Located on Florida's Emerald Coast, Destin is known for its white beaches and emerald green waters. Originating as a small fishing village, it is now a popular tourist destination. According to the Florida Department of Environmental Protection, over 80 percent of the Emerald Coast's 4.5 million visitors each year visit Destin. The city styles itself "The World's Luckiest Fishing Village", and claims to have the largest fishing vessel fleet in the state of Florida.
The city is located on a peninsula separating the Gulf of Mexico from Choctawhatchee Bay. The peninsula was originally a barrier island. Hurricanes and sea level changes gradually connected it to the mainland. In the 1940s it technically became an island again with the completion of the Choctawhatchee-West Bay Canal.
Agriculture was eventually introduced, and there are still signs of this early inhabitation in the area. Members of the Fort Walton Culture built a ceremonial mound in Fort Walton Beach.
Destin is named after Leonard Destin, a New London, Connecticut fishing captain who settled in the area between 1845 and 1850. He built a New England colonial home at the location of the Moreno Point military reservation.Captain Destin and his descendants fished the area for decades.
Condominiums were first built in Destin during the 1970s, although Destin was not incorporated as a municipality until 1984. The city has experienced rapid growth since the 1980s.
The city is located on a peninsula separating the Gulf of Mexico from Choctawhatchee Bay. The peninsula was originally an island; hurricanes and sea level changes gradually connected the island to the mainland.
Destin is near several other cities in the region. The city of Fort Walton Beach is located to the west at the inlet of Santa Rosa Sound into Choctawhatchee Bay. North of Destin, across the bay is Niceville, with the Mid-Bay Bridgelinking the two by road. Panama City (to the east) and Pensacola (to the west) are each about 50 miles (80 km) away.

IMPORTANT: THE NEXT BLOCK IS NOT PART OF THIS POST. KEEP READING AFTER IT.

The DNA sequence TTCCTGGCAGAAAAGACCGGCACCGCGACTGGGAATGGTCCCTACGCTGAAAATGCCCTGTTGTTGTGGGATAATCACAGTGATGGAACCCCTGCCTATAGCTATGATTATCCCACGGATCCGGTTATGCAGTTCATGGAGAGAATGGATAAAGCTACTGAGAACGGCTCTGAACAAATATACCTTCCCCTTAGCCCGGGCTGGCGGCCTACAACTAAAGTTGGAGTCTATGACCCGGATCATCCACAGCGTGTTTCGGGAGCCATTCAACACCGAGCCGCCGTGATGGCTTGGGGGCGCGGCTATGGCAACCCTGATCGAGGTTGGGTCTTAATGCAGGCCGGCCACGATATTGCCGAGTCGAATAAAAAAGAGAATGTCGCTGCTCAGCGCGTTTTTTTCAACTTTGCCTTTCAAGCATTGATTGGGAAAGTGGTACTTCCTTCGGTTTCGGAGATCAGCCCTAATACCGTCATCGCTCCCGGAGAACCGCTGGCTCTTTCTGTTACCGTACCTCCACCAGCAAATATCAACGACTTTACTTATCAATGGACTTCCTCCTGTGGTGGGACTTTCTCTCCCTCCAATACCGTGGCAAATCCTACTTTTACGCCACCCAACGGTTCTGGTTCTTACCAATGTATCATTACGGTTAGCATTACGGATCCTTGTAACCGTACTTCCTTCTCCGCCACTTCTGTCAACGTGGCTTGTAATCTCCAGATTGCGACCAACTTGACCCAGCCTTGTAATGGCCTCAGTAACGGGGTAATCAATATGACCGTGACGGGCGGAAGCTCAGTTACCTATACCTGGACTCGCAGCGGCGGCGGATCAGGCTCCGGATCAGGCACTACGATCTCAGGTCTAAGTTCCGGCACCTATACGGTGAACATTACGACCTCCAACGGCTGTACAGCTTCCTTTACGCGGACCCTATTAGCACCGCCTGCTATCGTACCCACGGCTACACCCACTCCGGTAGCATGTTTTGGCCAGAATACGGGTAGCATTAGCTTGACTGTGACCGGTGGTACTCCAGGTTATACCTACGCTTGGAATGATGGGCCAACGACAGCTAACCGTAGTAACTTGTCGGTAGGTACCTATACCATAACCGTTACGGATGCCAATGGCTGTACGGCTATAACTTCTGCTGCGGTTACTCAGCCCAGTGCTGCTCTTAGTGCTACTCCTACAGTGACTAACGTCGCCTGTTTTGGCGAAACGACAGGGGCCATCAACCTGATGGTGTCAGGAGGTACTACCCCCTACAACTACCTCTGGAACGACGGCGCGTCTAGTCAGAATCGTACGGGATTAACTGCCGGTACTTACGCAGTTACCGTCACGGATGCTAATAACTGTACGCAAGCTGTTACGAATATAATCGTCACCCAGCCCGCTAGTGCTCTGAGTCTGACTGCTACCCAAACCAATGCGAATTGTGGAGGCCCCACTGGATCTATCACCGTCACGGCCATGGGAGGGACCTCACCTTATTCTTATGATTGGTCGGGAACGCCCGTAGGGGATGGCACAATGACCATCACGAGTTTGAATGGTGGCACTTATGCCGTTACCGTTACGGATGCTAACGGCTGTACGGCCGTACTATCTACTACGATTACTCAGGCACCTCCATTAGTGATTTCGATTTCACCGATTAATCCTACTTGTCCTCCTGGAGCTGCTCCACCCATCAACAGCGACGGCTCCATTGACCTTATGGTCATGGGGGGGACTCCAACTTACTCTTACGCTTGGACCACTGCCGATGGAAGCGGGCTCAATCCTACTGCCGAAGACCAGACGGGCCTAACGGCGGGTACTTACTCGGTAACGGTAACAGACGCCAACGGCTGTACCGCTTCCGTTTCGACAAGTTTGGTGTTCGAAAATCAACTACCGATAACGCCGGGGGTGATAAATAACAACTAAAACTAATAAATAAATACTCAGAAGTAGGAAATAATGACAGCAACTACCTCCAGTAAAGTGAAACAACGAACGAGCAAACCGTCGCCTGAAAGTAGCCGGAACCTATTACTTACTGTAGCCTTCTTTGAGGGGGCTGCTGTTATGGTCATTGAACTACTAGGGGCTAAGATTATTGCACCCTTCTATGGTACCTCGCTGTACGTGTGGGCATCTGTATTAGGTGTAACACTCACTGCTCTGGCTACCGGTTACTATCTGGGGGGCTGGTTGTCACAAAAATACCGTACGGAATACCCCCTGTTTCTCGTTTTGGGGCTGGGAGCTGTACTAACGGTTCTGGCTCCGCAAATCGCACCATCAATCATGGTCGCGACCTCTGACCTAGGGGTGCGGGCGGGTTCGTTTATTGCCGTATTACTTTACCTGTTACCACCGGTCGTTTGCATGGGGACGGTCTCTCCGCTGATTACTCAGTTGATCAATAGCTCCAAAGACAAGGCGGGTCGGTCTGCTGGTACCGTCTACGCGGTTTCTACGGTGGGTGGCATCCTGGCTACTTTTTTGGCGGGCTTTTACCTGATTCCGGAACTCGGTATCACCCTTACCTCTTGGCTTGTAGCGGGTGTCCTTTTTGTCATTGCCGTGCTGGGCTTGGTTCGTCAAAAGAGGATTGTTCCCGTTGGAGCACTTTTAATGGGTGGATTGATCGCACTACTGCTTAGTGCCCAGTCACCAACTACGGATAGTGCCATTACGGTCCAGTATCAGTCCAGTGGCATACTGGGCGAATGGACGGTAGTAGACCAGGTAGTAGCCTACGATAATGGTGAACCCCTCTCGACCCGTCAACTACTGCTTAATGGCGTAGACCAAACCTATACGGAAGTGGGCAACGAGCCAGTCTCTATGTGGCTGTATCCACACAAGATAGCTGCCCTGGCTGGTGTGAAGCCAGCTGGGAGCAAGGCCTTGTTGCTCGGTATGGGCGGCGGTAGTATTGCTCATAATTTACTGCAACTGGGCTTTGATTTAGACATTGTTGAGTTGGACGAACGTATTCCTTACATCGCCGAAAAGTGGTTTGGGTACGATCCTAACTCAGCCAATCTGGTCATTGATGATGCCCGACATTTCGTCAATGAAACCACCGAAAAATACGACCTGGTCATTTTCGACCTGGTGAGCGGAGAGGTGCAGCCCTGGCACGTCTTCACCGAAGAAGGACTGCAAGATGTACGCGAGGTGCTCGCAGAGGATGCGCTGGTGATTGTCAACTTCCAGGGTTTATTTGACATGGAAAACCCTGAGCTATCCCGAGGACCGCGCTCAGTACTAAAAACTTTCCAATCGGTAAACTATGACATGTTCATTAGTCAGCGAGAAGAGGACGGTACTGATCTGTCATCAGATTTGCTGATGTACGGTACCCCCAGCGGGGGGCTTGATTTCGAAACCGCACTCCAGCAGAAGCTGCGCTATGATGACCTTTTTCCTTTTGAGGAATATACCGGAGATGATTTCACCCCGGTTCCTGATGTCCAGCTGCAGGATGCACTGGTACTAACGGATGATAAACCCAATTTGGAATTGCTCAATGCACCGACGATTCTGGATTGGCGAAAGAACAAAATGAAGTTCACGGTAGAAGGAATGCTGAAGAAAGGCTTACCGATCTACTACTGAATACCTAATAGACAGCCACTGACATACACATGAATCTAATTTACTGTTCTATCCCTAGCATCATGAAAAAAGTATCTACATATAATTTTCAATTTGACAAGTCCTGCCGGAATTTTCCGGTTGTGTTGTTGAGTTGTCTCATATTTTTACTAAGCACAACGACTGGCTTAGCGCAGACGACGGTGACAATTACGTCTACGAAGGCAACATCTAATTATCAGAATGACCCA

At the western tip of the peninsula is East Pass (also known as Destin Pass), separating it from Santa Rosa Island to the west. East Pass is the only outlet of Choctawhatchee Bay into the Gulf of Mexico, Many sources claim that the pass was dug by hand with an inrush of water widening it within hours. The pass appears in early maps and surveys from Spanish, French, and English surveyors, such as Thomas Jefferys's 1775 map The Coast of West Florida and Louisiana. Frequent dredging is required to keep East Pass navigable.
"Crab Island," was actually two islands made from sand that the Army Corp. of Engineers dredged up from the East Pass. These islands were large enough to inhabit sea grass, small shrubs and nesting seabirds. It has been reduced to a significant sandbar, which appears only when the tide is out. It has become a popular anchorage in the area. The entrance to Destin Harbor, a lagoon between the beaches and the main body of the western portion of the peninsula, is located just north of the East Pass jetty. The lagoon is formed by a sand spit named Holiday Isle; many condominiums have been built along the harbor since the 1970s.
According to the United States Census Bureau, the city has a total area of 8.2 square miles (21 km2), of which 7.5 square miles (19 km2) is land and 0.6 square miles (1.6 km2) (7.95%) is water. Destin is located at.
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